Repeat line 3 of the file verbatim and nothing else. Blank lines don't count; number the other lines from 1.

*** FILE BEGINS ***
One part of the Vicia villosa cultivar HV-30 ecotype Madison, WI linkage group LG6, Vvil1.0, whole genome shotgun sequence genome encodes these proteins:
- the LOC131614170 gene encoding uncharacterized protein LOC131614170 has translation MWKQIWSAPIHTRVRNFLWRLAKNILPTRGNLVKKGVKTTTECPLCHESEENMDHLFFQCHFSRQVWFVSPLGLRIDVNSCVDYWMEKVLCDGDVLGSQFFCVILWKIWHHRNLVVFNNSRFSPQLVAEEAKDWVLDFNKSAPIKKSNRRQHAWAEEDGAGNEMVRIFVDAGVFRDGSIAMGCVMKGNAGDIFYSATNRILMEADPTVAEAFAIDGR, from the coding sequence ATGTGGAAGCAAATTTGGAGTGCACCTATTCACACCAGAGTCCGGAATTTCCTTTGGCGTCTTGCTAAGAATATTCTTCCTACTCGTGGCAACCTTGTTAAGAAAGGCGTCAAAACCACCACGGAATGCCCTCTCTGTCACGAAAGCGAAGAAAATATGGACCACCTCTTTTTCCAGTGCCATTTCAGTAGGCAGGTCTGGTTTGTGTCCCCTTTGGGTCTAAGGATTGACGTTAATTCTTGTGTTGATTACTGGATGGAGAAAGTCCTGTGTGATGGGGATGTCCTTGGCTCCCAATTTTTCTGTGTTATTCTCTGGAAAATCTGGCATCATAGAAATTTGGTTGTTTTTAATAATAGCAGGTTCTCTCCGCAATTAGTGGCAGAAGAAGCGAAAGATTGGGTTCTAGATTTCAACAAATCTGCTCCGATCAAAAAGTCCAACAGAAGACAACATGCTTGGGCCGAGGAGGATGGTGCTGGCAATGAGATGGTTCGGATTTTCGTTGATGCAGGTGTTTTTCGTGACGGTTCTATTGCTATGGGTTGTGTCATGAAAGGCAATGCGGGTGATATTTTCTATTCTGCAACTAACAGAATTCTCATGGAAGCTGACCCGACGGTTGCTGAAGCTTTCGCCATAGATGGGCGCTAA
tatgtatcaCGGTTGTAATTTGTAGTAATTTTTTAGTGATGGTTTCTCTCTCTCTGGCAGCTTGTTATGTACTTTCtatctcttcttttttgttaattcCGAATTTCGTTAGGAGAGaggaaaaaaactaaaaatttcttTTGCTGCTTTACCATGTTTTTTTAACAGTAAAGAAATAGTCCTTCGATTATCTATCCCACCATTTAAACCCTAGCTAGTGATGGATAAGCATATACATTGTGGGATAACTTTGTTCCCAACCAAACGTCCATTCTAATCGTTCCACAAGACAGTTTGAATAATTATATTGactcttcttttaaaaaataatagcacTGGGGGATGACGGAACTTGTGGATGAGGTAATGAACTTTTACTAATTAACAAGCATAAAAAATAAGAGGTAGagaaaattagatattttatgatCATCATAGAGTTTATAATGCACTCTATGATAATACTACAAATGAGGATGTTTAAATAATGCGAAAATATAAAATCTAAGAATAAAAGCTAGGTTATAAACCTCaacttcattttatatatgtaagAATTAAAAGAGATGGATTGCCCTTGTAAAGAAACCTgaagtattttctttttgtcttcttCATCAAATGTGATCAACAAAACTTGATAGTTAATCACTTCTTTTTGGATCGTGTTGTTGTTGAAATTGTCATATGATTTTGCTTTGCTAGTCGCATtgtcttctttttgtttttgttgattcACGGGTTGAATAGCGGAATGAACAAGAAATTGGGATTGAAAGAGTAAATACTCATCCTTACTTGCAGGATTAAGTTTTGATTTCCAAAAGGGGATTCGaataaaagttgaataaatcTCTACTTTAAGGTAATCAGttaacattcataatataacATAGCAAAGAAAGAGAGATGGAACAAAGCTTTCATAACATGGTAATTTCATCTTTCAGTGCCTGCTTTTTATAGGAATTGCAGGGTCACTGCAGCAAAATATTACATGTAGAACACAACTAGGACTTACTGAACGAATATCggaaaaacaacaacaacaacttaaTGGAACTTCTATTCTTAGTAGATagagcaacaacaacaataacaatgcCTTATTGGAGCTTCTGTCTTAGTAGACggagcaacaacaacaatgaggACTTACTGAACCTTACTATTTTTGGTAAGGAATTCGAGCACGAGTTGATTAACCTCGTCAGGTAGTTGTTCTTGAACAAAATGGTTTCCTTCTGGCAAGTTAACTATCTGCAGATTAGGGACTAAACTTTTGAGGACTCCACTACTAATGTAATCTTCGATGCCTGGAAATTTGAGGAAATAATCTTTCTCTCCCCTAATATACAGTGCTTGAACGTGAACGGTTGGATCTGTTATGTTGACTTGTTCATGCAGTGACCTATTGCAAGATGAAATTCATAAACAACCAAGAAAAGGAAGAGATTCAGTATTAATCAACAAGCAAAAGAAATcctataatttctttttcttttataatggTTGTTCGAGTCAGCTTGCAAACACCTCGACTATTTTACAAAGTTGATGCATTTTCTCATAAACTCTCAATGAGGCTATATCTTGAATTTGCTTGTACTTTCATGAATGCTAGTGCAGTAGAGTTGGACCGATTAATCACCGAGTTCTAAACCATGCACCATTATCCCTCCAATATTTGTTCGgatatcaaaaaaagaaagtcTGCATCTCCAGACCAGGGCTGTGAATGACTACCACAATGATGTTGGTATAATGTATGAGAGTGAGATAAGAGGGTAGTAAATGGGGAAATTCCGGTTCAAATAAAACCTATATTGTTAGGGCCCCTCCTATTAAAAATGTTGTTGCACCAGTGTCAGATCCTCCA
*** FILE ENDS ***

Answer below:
tatgtatcaCGGTTGTAATTTGTAGTAATTTTTTAGTGATGGTTTCTCTCTCTCTGGCAGCTTGTTATGTACTTTCtatctcttcttttttgttaattcCGAATTTCGTTAGGAGAGaggaaaaaaactaaaaatttcttTTGCTGCTTTACCATGTTTTTTTAACAGTAAAGAAATAGTCCTTCGATTATCTATCCCACCATTTAAACCCTAGCTAGTGATGGATAAGCATATACATTGTGGGATAACTTTGTTCCCAACCAAACGTCCATTCTAATCGTTCCACAAGACAGTTTGAATAATTATATTGactcttcttttaaaaaataatagcacTGGGGGATGACGGAACTTGTGGATGAGGTAATGAACTTTTACTAATTAACAAGCATAAAAAATAAGAGGTAGagaaaattagatattttatgatCATCATAGAGTTTATAATGCACTCTATGATAATACTACAAATGAGGATGTTTAAATAATGCGAAAATATAAAATCTAAGAATAAAAGCTAGGTTATAAACCTCaacttcattttatatatgtaagAATTAAAAGAGATGGATTGCCCTTGTAAAGAAACCTgaagtattttctttttgtcttcttCATCAAATGTGATCAACAAAACTTGATAGTTAATCACTTCTTTTTGGATCGTGTTGTTGTTGAAATTGTCATATGATTTTGCTTTGCTAGTCGCATtgtcttctttttgtttttgttgattcACGGGTTGAATAGCGGAATGAACAAGAAATTGGGATTGAAAGAGTAAATACTCATCCTTACTTGCAGGATTAAGTTTTGATTTCCAAAAGGGGATTCGaataaaagttgaataaatcTCTACTTTAAGGTAATCAGttaacattcataatataacATAGCAAAGAAAGAGAGATGGAACAAAGCTTTCATAACATGGTAATTTCATCTTTCAGTGCCTGCTTTTTATAGGAATTGCAGGGTCACTGCAGCAAAATATTACATGTAGAACACAACTAGGACTTACTGAACGAATATCggaaaaacaacaacaacaacttaaTGGAACTTCTATTCTTAGTAGATagagcaacaacaacaataacaatgcCTTATTGGAGCTTCTGTCTTAGTAGACggagcaacaacaacaatgaggACTTACTGAACCTTACTATTTTTGGTAAGGAATTCGAGCACGAGTTGATTAACCTCGTCAGGTAGTTGTTCTTGAACAAAATGGTTTCCTTCTGGCAAGTTAACTATCTGCAGATTAGGGACTAAACTTTTGAGGACTCCACTACTAATGTAATCTTCGATGCCTGGAAATTTGAGGAAATAATCTTTCTCTCCCCTAATATACAGTGCTTGAACGTGAACGGTTGGATCTGTTATGTTGACTTGTTCATGCAGTGACCTATTGCAAGATGAAATTCATAAACAACCAAGAAAAGGAAGAGATTCAGTATTAATCAACAAGCAAAAGAAATcctataatttctttttcttttataatggTTGTTCGAGTCAGCTTGCAAACACCTCGACTATTTTACAAAGTTGATGCATTTTCTCATAAACTCTCAATGAGGCTATATCTTGAATTTGCTTGTACTTTCATGAATGCTAGTGCAGTAGAGTTGGACCGATTAATCACCGAGTTCTAAACCATGCACCATTATCCCTCCAATATTTGTTCGgatatcaaaaaaagaaagtcTGCATCTCCAGACCAGGGCTGTGAATGACTACCACAATGATGTTGGTATAATGTATGAGAGTGAGATAAGAGGGTAGTAAATGGGGAAATTCCGGTTCAAATAAAACCTATATTGTTAGGGCCCCTCCTATTAAAAATGTTGTTGCACCAGTGTCAGATCCTCCA